₹2.11 lakh crore for public sector banks banks to boost lending

Maximum allocation in current year, entire amount in 2 years; Jaitley promises banking sector reforms will follow soon

October 24, 2017 06:57 pm | Updated December 03, 2021 10:38 am IST - New Delhi

Arun Jaitley with Ashok Lavasa (left), Finance Secretary

Arun Jaitley with Ashok Lavasa (left), Finance Secretary

The Union government on Tuesday unveiled an ambitious plan to infuse ₹2.11 lakh crore capital over the next two years into public sector banks (PSBs) that are saddled with high, non-performing assets (NPAs) and facing the prospect of having to take haircuts on loans stuck in insolvency proceedings.

The move is vital for the slowing economy, as private investments remain elusive in the face of the “twin-balance sheet problem” afflicting corporate India and public sector banks reflected in slow bank credit growth.

Several economists opine that the recapitalisation of banks — so that they can lend more freely and help revive private investment — is critical for revitalising the growth momentum at a time when the global economy is recovering.

‘Front-loaded funding’

Financial Services Secretary Rajiv Kumar said the Union Cabinet had approved the capital infusion plan for PSBs, adding that the funding pattern would be front-loaded.


“The government has decided to take a massive step to capitalise PSBs in a front-loaded manner, to support credit growth and job creation,” Mr. Kumar said at a press conference. “This entails mobilisation of capital, with maximum allocation in the current year, to the tune of about ₹2,11,000 crore over the next two years.”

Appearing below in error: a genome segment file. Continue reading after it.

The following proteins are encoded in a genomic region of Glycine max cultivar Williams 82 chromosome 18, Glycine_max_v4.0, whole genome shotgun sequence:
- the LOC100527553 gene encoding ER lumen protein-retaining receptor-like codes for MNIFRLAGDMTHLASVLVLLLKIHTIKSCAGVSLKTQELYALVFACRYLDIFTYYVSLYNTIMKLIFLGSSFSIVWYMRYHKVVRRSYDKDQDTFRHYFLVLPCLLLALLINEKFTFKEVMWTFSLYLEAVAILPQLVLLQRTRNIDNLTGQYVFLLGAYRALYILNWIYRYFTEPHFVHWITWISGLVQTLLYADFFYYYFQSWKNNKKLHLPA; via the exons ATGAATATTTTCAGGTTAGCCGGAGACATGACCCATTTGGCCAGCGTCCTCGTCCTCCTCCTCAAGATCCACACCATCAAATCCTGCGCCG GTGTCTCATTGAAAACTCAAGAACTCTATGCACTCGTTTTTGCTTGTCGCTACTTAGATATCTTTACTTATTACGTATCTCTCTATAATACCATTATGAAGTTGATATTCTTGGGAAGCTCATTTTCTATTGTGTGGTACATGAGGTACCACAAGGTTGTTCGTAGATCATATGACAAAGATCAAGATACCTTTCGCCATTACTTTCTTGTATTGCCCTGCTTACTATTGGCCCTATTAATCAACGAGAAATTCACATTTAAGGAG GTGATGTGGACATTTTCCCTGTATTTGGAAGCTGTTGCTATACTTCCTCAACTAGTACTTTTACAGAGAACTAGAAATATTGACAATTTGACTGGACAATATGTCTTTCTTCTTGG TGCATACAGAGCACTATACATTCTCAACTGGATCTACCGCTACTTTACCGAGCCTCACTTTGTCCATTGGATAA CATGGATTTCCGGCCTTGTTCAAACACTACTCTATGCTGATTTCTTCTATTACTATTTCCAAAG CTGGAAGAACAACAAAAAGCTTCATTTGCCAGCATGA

This would be funded through budgetary provisions of ₹18,139 crore and the sale of recapitalisation bonds worth ₹1.35 lakh crore. The balance would be raised by the banks themselves by diluting the government’s equity share.

Indiscriminate lending

“Indiscriminate lending earlier by banks led to a high level of NPAs,” Finance Minister Arun Jaitley said. “And these NPAs were kept under the carpet. Now they have come to light because of the Asset Quality Review conducted by the Reserve Bank of India.”

The capital infusion would also be accompanied by a series of banking sector reforms, Mr. Jaitley said, without providing any specifics, adding that the measures would be revealed in the coming months.


Mr. Jaitley said the nature of the recapitalisation bonds would be decided in the coming months, adding that the impact from the capital infusion on the fiscal deficit would be determined by the type of bonds and as to who the issuing authority would be.

“The nature of the bonds will be decided in due course,” Mr. Jaitley said. “They will increase the lending capacity of the banks. The effect on the fiscal deficit will depend on the nature of the bonds and also how they are dealt with. Globally, the practice is to not include bonds in the fiscal deficit calculation. In India, we do include it

Capital starved banks

“The government’s capitalisation package for public sector banks will provide a strong booster dose of relief for the capital starved public sector banks,” Krishnan Sitaraman, Senior Director, CRISIL Ratings said. “CRISIL’s assessment of capital requirement for public sector banks to meet Basel III requirements is in the range of ₹1.4-1.7 lakh crore which will be met by the government’s relief package.”

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